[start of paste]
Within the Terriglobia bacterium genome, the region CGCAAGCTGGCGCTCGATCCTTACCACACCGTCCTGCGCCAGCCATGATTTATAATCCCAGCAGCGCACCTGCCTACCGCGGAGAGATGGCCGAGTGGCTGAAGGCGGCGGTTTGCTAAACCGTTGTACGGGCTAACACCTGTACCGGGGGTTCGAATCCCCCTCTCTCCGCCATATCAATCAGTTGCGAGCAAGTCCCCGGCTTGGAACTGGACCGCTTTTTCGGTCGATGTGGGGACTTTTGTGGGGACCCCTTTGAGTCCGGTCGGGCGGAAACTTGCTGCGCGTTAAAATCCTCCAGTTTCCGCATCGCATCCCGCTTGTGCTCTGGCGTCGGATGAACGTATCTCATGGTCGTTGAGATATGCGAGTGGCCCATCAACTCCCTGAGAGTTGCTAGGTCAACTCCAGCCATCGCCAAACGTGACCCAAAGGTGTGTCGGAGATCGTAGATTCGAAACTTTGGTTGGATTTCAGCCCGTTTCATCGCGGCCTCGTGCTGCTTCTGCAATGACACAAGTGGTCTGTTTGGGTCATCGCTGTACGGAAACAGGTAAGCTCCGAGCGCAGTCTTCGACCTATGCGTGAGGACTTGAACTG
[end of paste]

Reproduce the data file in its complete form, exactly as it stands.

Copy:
Within the Terriglobia bacterium genome, the region CGCAAGCTGGCGCTCGATCCTTACCACACCGTCCTGCGCCAGCCATGATTTATAATCCCAGCAGCGCACCTGCCTACCGCGGAGAGATGGCCGAGTGGCTGAAGGCGGCGGTTTGCTAAACCGTTGTACGGGCTAACACCTGTACCGGGGGTTCGAATCCCCCTCTCTCCGCCATATCAATCAGTTGCGAGCAAGTCCCCGGCTTGGAACTGGACCGCTTTTTCGGTCGATGTGGGGACTTTTGTGGGGACCCCTTTGAGTCCGGTCGGGCGGAAACTTGCTGCGCGTTAAAATCCTCCAGTTTCCGCATCGCATCCCGCTTGTGCTCTGGCGTCGGATGAACGTATCTCATGGTCGTTGAGATATGCGAGTGGCCCATCAACTCCCTGAGAGTTGCTAGGTCAACTCCAGCCATCGCCAAACGTGACCCAAAGGTGTGTCGGAGATCGTAGATTCGAAACTTTGGTTGGATTTCAGCCCGTTTCATCGCGGCCTCGTGCTGCTTCTGCAATGACACAAGTGGTCTGTTTGGGTCATCGCTGTACGGAAACAGGTAAGCTCCGAGCGCAGTCTTCGACCTATGCGTGAGGACTTGAACTG